• Growing your effectiveness as an Organizational Influencer - Pascal Pinck - How can I get others to listen to my ideas? How can I build momentum towards a common goal? How can I encourage people to collaborate across silos when I have no formal authority over them? These are some of the tougher questions in business and organizational life today. In this session, we'll learn some techniques and practice ways of thinking that can help us increase our effectiveness in this vital area.
  • Leading Community When You're a Company of One - Aaron Hockley - Business owners who are their entire company (so-called "solopreneurs") become their own community managers by default. As a photographer, I've attracted a community of fans/followers/clients. I'm interested in exploring the ideas around managing one's community base as a company of one. I don't have all the solutions, but I can share a few things I'm doing and I look forward to hearing what others are doing as well.
  • What the heck do you actually do? - Evan Hamilton - We talk a lot about high-level concepts of community management, but frequently I find community managers don't know what other community managers actually DO day-to-day, and are afraid to ask. Let's share the big programs we're doing, the daily stuff we have to deal with, and what we'd like to be doing. The more we share, the more we can all improve.
  • Not In Our Communities, You Don't! - Michael Schwern & friends - We, the community leaders, will no longer tolerate poisonous behavior in our communities. Let's discuss what actions oganizers and leaders can take to make their communities safer; ways of dealing with specific types of incidents; ways of winning hearts and minds in the wider community. Specifically off topic is whether all this is necessary (you're welcome to propose another session!)
  • Recognizing Contributors - Jane Wells - It seems like every community manager I talk to struggles with the best way to recognize and reward community contributions. Using social capital as the "payment" is fairly universal, but what are the ways different communities are paying out, and are they working to keep community members excited about contributing/proud of their contributions?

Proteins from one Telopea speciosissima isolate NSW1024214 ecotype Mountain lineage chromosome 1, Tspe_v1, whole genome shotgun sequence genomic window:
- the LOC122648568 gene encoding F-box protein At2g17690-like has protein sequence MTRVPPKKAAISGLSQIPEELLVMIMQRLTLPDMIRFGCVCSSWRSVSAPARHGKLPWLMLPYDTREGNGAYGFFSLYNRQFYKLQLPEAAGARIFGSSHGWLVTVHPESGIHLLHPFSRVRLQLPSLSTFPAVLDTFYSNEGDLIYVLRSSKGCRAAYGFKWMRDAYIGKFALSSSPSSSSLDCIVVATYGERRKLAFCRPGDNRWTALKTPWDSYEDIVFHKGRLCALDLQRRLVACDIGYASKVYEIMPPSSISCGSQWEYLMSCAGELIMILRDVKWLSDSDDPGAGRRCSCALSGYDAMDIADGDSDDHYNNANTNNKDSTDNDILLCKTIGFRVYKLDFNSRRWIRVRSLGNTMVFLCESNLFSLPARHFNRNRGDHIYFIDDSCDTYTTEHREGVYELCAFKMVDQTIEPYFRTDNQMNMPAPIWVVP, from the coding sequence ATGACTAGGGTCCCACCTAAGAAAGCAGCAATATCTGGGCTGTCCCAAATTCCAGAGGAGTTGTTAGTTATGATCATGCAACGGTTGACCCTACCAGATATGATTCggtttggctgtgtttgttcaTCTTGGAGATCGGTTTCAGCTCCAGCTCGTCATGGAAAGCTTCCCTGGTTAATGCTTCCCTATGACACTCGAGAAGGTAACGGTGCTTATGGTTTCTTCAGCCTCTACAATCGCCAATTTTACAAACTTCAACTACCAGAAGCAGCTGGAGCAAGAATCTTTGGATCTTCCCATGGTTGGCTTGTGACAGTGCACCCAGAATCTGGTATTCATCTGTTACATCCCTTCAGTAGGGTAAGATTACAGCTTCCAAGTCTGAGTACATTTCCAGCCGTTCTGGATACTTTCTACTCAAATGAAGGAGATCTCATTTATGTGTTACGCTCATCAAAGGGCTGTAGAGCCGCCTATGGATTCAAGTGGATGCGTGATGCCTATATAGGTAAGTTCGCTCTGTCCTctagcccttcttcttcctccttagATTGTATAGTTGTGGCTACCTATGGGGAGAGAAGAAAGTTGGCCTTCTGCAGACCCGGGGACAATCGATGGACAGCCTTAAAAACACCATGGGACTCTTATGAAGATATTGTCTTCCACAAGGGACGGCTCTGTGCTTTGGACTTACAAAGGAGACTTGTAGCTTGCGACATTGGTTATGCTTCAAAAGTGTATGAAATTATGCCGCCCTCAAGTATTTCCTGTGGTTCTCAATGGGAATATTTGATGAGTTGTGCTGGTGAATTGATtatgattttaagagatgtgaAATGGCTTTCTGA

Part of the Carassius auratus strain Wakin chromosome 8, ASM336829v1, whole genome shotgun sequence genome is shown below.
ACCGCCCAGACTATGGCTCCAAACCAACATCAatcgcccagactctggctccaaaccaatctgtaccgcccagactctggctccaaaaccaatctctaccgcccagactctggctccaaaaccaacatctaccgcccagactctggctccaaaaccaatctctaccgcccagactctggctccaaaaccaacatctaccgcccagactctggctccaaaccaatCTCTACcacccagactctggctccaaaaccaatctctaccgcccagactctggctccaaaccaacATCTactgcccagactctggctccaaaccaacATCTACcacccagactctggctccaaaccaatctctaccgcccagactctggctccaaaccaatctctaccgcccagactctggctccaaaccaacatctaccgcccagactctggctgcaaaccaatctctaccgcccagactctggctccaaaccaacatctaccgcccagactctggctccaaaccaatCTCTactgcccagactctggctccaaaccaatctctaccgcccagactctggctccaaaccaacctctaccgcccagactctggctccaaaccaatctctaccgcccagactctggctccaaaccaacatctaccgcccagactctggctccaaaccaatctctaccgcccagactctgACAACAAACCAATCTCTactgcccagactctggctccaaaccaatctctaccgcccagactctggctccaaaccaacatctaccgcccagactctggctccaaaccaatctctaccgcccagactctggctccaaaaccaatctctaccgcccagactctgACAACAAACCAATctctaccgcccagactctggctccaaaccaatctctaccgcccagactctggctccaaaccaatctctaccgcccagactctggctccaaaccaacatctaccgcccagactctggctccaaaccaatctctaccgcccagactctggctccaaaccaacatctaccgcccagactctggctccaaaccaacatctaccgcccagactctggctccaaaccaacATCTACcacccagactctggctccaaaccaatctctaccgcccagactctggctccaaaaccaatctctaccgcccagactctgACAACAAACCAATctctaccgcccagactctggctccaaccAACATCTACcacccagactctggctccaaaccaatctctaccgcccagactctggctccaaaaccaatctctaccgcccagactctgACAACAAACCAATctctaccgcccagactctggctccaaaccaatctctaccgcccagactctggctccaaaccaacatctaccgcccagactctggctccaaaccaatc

• The Role of Visuals in Online Engagement - Nancy White Building of playing with interactive whiteboards for synchronous events, the power of visually-linked groups such as Flickr 365, etc, thinking together about how to steward technology and practice to make it easier to use visuals in our groups/communities/networks online (and I'm NOT talking about the glut of infographics, but more participatory approaches)! (SORRY, CAN'T SEEM TO GET MYSELF THERE!)
  • Community Management (a) Common-Pool Resource Management - Vaitheeshwar Ramachandran - A session about Community Management - It is the management of a common resource or issue by a community through the collective action of volunteers. Examples include the management of open source software. A basic knowledge of this is necessary for everyone involved in community.
  • Why are you so awesome? A discussion of the skills and knowledge needed to succeed in community management. - Sam Eder - This will be more of panel session that will try to identify the skills, knowledge, and/or attributes we rely on to effective community managers. The goal would be to create a list of things we'd want to use to be more successful in our current/future roles and develop a general outline for how to hire/train new community managers.